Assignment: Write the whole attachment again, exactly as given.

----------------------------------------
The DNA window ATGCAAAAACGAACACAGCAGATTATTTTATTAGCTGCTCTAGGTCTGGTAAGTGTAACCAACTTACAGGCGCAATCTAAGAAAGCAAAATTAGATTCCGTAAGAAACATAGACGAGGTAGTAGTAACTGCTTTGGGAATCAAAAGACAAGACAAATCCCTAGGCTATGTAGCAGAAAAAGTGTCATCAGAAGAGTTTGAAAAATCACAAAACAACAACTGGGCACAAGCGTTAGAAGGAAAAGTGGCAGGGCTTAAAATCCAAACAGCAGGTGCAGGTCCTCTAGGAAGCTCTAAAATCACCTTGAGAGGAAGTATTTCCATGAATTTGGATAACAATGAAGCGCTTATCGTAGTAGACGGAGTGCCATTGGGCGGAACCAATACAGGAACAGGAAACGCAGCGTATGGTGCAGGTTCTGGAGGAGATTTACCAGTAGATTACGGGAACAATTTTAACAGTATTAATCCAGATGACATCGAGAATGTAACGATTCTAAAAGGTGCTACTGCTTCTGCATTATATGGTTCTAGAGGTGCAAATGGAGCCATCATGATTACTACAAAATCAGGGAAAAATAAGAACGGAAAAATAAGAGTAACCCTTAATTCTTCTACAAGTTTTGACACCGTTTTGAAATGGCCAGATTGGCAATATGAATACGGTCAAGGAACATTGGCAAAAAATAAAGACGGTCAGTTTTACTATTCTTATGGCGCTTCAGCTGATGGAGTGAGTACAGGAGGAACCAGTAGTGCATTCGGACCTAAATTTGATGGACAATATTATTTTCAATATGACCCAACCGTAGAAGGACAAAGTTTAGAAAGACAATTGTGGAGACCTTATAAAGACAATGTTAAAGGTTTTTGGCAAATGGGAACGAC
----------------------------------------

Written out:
The DNA window ATGCAAAAACGAACACAGCAGATTATTTTATTAGCTGCTCTAGGTCTGGTAAGTGTAACCAACTTACAGGCGCAATCTAAGAAAGCAAAATTAGATTCCGTAAGAAACATAGACGAGGTAGTAGTAACTGCTTTGGGAATCAAAAGACAAGACAAATCCCTAGGCTATGTAGCAGAAAAAGTGTCATCAGAAGAGTTTGAAAAATCACAAAACAACAACTGGGCACAAGCGTTAGAAGGAAAAGTGGCAGGGCTTAAAATCCAAACAGCAGGTGCAGGTCCTCTAGGAAGCTCTAAAATCACCTTGAGAGGAAGTATTTCCATGAATTTGGATAACAATGAAGCGCTTATCGTAGTAGACGGAGTGCCATTGGGCGGAACCAATACAGGAACAGGAAACGCAGCGTATGGTGCAGGTTCTGGAGGAGATTTACCAGTAGATTACGGGAACAATTTTAACAGTATTAATCCAGATGACATCGAGAATGTAACGATTCTAAAAGGTGCTACTGCTTCTGCATTATATGGTTCTAGAGGTGCAAATGGAGCCATCATGATTACTACAAAATCAGGGAAAAATAAGAACGGAAAAATAAGAGTAACCCTTAATTCTTCTACAAGTTTTGACACCGTTTTGAAATGGCCAGATTGGCAATATGAATACGGTCAAGGAACATTGGCAAAAAATAAAGACGGTCAGTTTTACTATTCTTATGGCGCTTCAGCTGATGGAGTGAGTACAGGAGGAACCAGTAGTGCATTCGGACCTAAATTTGATGGACAATATTATTTTCAATATGACCCAACCGTAGAAGGACAAAGTTTAGAAAGACAATTGTGGAGACCTTATAAAGACAATGTTAAAGGTTTTTGGCAAATGGGAACGAC